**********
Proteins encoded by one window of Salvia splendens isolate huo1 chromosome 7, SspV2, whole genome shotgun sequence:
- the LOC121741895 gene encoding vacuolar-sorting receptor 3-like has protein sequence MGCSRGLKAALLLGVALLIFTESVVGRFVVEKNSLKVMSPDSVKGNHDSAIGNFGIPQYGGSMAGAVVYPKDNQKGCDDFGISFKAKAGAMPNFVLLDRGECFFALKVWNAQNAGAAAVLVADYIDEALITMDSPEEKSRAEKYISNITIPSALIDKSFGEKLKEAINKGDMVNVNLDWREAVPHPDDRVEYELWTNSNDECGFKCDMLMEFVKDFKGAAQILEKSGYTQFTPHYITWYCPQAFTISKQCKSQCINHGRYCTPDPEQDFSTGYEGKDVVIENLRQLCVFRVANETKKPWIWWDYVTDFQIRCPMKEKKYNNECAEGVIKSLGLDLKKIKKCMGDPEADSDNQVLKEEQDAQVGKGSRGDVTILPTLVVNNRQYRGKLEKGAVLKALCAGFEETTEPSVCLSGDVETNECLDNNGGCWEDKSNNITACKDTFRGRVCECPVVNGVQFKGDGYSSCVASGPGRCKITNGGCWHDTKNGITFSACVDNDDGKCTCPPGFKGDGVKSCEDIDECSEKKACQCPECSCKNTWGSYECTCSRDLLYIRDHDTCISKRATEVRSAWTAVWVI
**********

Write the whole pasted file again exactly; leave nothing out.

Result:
Proteins encoded by one window of Salvia splendens isolate huo1 chromosome 7, SspV2, whole genome shotgun sequence:
- the LOC121741895 gene encoding vacuolar-sorting receptor 3-like has protein sequence MGCSRGLKAALLLGVALLIFTESVVGRFVVEKNSLKVMSPDSVKGNHDSAIGNFGIPQYGGSMAGAVVYPKDNQKGCDDFGISFKAKAGAMPNFVLLDRGECFFALKVWNAQNAGAAAVLVADYIDEALITMDSPEEKSRAEKYISNITIPSALIDKSFGEKLKEAINKGDMVNVNLDWREAVPHPDDRVEYELWTNSNDECGFKCDMLMEFVKDFKGAAQILEKSGYTQFTPHYITWYCPQAFTISKQCKSQCINHGRYCTPDPEQDFSTGYEGKDVVIENLRQLCVFRVANETKKPWIWWDYVTDFQIRCPMKEKKYNNECAEGVIKSLGLDLKKIKKCMGDPEADSDNQVLKEEQDAQVGKGSRGDVTILPTLVVNNRQYRGKLEKGAVLKALCAGFEETTEPSVCLSGDVETNECLDNNGGCWEDKSNNITACKDTFRGRVCECPVVNGVQFKGDGYSSCVASGPGRCKITNGGCWHDTKNGITFSACVDNDDGKCTCPPGFKGDGVKSCEDIDECSEKKACQCPECSCKNTWGSYECTCSRDLLYIRDHDTCISKRATEVRSAWTAVWVI